The French newspaper Le Petite Parisien once said: “We shall find that Mademoiselle Lisette is of very small stature, with a solid frame, and a robust leg of masculine look, with a look of energy and strength”. She became a worldwide cycling sensation, often being showered with gifts from admiring spectators attending her cycle races, was regularly featured in newspaper and journal articles, and raced in London, France, Belgium and Switzerland eventually finishing her cycling career in the United States
Amid much contradictory narratives at the time, some key details emerge on her: Lisette’s real name was Amélie Le Gall, that she hailed from Quintin in the Côtes-du-Nord department of northern Brittany, was the daughter of a carpenter and later moved to Puteaux in the western suburbs of Paris. Further genealogical research by this author has led to the discovery that she may have actually been born with the Christian name Marie, sharing it with her mother and one of her sisters, while the spelling ‘Le Gall’ was slightly different in archived censuses. Marie was born in 1869 in Quintin, the youngest child of six children (five daughters, one son) belonging to Louis Le Gal, a carpenter and log-cutter. In about 1882, that entire family moved from Quintin to Puteaux. With another sister and mother sharing the same name, perhaps she had been nicknamed Amélie for most of her life, adopting it officially once she reached adulthood. At the age of 22 in the 1891 Puteaux population census, Amélie was working as a ‘daily labourer’, living with a woman named Josephine, who also had a young son and was one of the daughters from the same Quintin family detailed above, making it likely that Josephine was her older sister – thus supporting the surmise that Amélie and Marie were the same person. Nevertheless, Amélie shortly met and married a Swiss national named Emile Christinet also living and working in Puteaux. The couple moved into a rented property in the Rue des Carrières in Puteaux at least by 1894. Born in 1849, Emile Christinet was listed as a ‘clerk’ in the 1891 Puteaux census, but later stated that he was an ‘electrical engineer’ after making an application to join the French Touring Club in 1896.
According to profiles in several American newspapers, Amélie’s route into cycling came after she was advised to take to the wheel in about 1891 to recover from anaemia, developed due to working in a poorly-lit factory from the age of 14. By 1893, she was regularly riding 100-km endurance rides, eventually racing using the nom-de-guerre Lisette and briefly also ‘Lisette Marton’, perhaps influenced by the theatre; Lisette was a common name in French plays during the 19th Century, usually for the character of a maid. She was actually initially connected to the Parisian theatre, representing the Théâtre de Cluny in her first races, at a time when the racing in Paris featured women employed in the theatre, including dancers, singers and actresses.
Lisette raced publicly for the first time during the summer of 1894, including a two-kilometre women’s race at Courbevoie, Paris in July and a 20-km road race during a cycling carnival held in Cabourg, Normandy in August where she finished second to Hélène Dutrieux. On 26 August, she gained stature that enabled a professional cycle racing career when she participated in a 100-km men’s race at the Longchamp racecourse in Bois de Boulogne, Paris, finishing in eighth position just eleven minutes behind the male winner, and was crowned the women’s champion of France. The feat was repeated again at the same venue the following year in October 1895, this time beating several other female competitors who had also entered. Among some of her notable wins, Lisette emerged victorious in a six-day race at the Royal Aquarium in April 1896, having been the star attraction for the first race at the same venue the previous November where she finished second. Lisette also won an eight-day international women’s race at the Vélodrome d’Hiver in May 1896 and claimed a new paced women’s hour record at the Vélodrome Buffalo in Paris in September.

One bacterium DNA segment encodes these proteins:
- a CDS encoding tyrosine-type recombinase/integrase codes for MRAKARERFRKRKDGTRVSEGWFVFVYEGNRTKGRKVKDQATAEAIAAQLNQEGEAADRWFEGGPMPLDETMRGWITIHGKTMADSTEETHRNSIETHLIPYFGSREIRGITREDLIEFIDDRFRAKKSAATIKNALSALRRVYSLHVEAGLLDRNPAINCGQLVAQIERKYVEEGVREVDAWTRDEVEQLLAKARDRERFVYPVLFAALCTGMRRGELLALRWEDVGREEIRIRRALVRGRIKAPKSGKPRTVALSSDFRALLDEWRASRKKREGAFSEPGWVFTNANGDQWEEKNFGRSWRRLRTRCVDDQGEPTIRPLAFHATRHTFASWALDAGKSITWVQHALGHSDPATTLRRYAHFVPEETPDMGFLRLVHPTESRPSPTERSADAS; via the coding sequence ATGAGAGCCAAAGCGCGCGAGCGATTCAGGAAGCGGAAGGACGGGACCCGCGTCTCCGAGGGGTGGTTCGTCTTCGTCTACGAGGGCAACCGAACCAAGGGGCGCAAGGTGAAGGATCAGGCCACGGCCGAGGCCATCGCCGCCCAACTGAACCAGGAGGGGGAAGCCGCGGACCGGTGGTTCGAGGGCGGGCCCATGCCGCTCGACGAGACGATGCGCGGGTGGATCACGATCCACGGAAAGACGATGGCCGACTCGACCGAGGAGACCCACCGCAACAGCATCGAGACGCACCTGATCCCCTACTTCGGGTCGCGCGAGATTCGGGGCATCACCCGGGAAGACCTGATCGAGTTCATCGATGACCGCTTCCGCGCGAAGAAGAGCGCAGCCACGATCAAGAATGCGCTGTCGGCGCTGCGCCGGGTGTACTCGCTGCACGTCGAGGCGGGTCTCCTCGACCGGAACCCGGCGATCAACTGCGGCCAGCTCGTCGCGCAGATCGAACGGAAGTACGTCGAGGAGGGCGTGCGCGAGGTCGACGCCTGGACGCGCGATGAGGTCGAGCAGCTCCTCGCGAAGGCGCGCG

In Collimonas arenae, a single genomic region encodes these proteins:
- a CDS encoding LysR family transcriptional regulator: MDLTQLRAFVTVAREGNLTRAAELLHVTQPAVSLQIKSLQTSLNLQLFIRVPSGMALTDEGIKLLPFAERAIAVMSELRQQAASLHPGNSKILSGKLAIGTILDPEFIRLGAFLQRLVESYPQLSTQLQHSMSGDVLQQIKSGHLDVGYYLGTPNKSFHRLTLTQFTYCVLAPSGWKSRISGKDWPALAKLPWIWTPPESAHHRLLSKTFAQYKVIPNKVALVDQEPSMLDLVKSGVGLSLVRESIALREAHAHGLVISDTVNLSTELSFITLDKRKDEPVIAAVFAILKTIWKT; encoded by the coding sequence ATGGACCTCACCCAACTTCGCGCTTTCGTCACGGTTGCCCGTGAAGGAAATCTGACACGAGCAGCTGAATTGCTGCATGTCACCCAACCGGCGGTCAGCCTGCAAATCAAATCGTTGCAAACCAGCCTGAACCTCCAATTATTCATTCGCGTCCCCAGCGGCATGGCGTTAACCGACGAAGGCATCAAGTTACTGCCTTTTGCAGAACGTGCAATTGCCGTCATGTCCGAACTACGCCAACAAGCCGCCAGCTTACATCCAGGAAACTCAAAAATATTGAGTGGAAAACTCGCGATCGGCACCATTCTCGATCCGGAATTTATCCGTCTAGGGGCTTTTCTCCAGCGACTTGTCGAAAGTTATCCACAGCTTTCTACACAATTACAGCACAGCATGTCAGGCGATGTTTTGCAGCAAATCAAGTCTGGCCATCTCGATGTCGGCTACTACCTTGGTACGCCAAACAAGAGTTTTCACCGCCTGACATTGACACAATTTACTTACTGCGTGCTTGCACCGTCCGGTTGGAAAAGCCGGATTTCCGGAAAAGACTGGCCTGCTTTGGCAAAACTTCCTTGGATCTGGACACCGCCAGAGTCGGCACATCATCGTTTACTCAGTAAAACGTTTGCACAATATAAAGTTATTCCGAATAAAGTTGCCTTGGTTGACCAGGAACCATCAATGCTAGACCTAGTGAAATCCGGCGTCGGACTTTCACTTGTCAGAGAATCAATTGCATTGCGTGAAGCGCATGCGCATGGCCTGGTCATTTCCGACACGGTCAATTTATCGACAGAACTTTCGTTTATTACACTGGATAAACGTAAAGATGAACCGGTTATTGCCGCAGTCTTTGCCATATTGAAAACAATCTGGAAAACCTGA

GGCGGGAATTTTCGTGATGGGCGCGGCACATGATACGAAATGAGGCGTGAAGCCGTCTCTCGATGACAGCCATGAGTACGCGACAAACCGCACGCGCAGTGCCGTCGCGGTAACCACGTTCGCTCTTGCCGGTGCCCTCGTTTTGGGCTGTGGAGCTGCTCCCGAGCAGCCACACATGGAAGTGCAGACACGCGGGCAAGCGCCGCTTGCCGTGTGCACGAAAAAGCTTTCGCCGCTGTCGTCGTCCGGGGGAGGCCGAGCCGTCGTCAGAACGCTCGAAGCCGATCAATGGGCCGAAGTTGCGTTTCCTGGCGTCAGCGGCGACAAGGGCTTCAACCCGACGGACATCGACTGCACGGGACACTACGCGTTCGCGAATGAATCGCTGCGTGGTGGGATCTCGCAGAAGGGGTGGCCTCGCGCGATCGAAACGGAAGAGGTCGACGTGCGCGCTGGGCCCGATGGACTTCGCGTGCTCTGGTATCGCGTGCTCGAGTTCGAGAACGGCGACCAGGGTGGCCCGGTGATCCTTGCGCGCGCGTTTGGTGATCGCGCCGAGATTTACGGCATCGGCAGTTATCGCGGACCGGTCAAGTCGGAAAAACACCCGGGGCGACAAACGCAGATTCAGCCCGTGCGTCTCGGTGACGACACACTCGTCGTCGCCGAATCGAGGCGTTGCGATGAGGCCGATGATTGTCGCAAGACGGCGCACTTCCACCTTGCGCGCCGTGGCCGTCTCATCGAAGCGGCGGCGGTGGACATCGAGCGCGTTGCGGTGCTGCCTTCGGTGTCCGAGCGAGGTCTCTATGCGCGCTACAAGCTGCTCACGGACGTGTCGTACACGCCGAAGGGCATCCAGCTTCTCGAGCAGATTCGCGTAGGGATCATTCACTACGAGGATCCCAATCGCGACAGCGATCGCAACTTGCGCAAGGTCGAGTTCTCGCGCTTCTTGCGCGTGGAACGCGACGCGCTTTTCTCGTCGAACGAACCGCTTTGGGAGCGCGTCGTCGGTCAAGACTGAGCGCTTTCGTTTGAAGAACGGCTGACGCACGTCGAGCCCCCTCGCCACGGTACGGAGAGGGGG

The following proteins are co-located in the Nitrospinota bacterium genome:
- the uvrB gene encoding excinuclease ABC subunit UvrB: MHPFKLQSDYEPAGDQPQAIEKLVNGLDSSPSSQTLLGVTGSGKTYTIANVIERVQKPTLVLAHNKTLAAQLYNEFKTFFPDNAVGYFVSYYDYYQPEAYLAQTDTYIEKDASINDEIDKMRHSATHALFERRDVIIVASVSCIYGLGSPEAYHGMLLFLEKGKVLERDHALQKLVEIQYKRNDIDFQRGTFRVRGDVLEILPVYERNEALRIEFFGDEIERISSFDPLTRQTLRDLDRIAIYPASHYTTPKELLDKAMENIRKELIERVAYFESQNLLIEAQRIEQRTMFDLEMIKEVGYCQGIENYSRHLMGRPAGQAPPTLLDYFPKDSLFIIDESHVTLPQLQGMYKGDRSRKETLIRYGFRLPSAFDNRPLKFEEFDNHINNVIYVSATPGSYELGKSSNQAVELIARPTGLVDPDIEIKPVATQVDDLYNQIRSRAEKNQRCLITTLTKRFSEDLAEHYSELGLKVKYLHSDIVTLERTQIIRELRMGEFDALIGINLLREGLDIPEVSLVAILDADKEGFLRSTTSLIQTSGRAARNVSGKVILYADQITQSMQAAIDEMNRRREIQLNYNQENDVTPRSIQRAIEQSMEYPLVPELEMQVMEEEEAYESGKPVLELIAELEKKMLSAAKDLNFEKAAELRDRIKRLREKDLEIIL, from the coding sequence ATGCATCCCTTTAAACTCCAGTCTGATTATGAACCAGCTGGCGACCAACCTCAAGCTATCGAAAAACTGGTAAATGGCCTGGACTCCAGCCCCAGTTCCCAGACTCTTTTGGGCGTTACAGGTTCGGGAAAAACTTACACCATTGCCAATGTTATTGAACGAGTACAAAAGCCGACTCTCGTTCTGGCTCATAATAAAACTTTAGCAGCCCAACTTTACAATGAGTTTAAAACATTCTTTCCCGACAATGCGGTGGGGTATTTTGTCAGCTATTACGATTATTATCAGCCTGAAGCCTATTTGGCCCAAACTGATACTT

Lisette was one of the few female racers of the 1890s to go up against men. Following the 1894 Longchamp race, she participated in a men’s track race in July 1895 at the Vélodrome de Varembé in Geneva, Switzerland and was pitted against Choppy Warburton’s male track star Jimmy Michael in February 1896 at the Vélodrome d’Hiver followed by Albert Champion several times in 1897 – taking the top billing on the final day of a six-day women’s race at the Royal Aquarium in January that year and again at the Vélodrome d’Hiver in March (the one occasion that Lisette was victorious in a one-on-one race with a male cyclist, even though she had a head start). In one interview, she said that the similarities in her riding style to the Welsh champion Jimmy Michael led Choppy Warburton to nickname her ‘La Sœur de Michael’ (the sister of Michael). They were also of a similar height with Lisette standing slightly shorter than the five-foot, one and half inch Michael.
After undertaking her last domestic races in Calais in July 1898 and nearly a year after Choppy Warburton’s sudden death, Lisette moved to the US the following month, initially moving to Minneapolis where she was top of the bill for a women’s race at the Festival of Fire and Victory Jubilee held in the city in September. She was beaten by the Swede Tillie Anderson, who would become one of her major rivals in the US. Lisette continued racing until 1901, before performing daring cycling stunts called the ‘Volcanic Gap’ and the ‘Cycling Dazzle’ at carnivals and fetes in the US until about 1908. After finally retiring from cycling altogether and calling herself ‘Lisette Christinet’, she switched to the restaurant trade in 1910, running various establishments with Emile (who died in 1918) in parts of south-eastern US until the early 1920s.
Article © Mike Fishpool